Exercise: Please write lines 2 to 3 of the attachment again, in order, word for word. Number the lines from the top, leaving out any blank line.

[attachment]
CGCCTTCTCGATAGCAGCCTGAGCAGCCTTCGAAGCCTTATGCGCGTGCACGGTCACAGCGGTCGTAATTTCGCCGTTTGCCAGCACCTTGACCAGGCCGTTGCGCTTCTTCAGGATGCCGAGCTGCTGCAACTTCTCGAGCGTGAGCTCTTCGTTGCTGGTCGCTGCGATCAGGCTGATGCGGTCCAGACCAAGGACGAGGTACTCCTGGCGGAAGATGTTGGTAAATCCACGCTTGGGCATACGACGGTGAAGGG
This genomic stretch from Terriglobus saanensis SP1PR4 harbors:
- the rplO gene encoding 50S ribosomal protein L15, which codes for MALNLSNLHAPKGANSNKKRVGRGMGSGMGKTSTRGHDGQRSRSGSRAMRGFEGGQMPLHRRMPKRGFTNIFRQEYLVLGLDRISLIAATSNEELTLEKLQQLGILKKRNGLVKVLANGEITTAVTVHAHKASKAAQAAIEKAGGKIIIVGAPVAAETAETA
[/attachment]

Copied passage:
This genomic stretch from Terriglobus saanensis SP1PR4 harbors:
- the rplO gene encoding 50S ribosomal protein L15, which codes for MALNLSNLHAPKGANSNKKRVGRGMGSGMGKTSTRGHDGQRSRSGSRAMRGFEGGQMPLHRRMPKRGFTNIFRQEYLVLGLDRISLIAATSNEELTLEKLQQLGILKKRNGLVKVLANGEITTAVTVHAHKASKAAQAAIEKAGGKIIIVGAPVAAETAETA